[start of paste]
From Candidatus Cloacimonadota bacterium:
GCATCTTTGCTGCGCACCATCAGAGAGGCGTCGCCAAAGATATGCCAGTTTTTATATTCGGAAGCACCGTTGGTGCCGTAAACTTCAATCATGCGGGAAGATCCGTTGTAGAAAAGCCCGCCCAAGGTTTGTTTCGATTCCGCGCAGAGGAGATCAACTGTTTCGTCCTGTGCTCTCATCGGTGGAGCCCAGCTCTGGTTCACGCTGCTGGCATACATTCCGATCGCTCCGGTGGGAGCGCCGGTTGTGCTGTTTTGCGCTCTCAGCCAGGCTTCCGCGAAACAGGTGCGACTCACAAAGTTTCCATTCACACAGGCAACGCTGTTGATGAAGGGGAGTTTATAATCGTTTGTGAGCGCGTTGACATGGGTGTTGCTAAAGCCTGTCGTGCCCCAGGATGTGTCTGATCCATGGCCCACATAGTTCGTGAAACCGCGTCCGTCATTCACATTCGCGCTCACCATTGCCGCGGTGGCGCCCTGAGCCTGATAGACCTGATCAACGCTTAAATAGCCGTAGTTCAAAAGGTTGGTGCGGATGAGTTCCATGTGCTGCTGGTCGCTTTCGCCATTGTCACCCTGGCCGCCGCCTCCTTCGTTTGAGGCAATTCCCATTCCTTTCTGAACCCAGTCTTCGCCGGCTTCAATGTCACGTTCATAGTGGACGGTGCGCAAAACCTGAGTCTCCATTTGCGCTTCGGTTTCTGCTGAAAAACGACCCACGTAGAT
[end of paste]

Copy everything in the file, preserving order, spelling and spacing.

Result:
From Candidatus Cloacimonadota bacterium:
GCATCTTTGCTGCGCACCATCAGAGAGGCGTCGCCAAAGATATGCCAGTTTTTATATTCGGAAGCACCGTTGGTGCCGTAAACTTCAATCATGCGGGAAGATCCGTTGTAGAAAAGCCCGCCCAAGGTTTGTTTCGATTCCGCGCAGAGGAGATCAACTGTTTCGTCCTGTGCTCTCATCGGTGGAGCCCAGCTCTGGTTCACGCTGCTGGCATACATTCCGATCGCTCCGGTGGGAGCGCCGGTTGTGCTGTTTTGCGCTCTCAGCCAGGCTTCCGCGAAACAGGTGCGACTCACAAAGTTTCCATTCACACAGGCAACGCTGTTGATGAAGGGGAGTTTATAATCGTTTGTGAGCGCGTTGACATGGGTGTTGCTAAAGCCTGTCGTGCCCCAGGATGTGTCTGATCCATGGCCCACATAGTTCGTGAAACCGCGTCCGTCATTCACATTCGCGCTCACCATTGCCGCGGTGGCGCCCTGAGCCTGATAGACCTGATCAACGCTTAAATAGCCGTAGTTCAAAAGGTTGGTGCGGATGAGTTCCATGTGCTGCTGGTCGCTTTCGCCATTGTCACCCTGGCCGCCGCCTCCTTCGTTTGAGGCAATTCCCATTCCTTTCTGAACCCAGTCTTCGCCGGCTTCAATGTCACGTTCATAGTGGACGGTGCGCAAAACCTGAGTCTCCATTTGCGCTTCGGTTTCTGCTGAAAAACGACCCACGTAGAT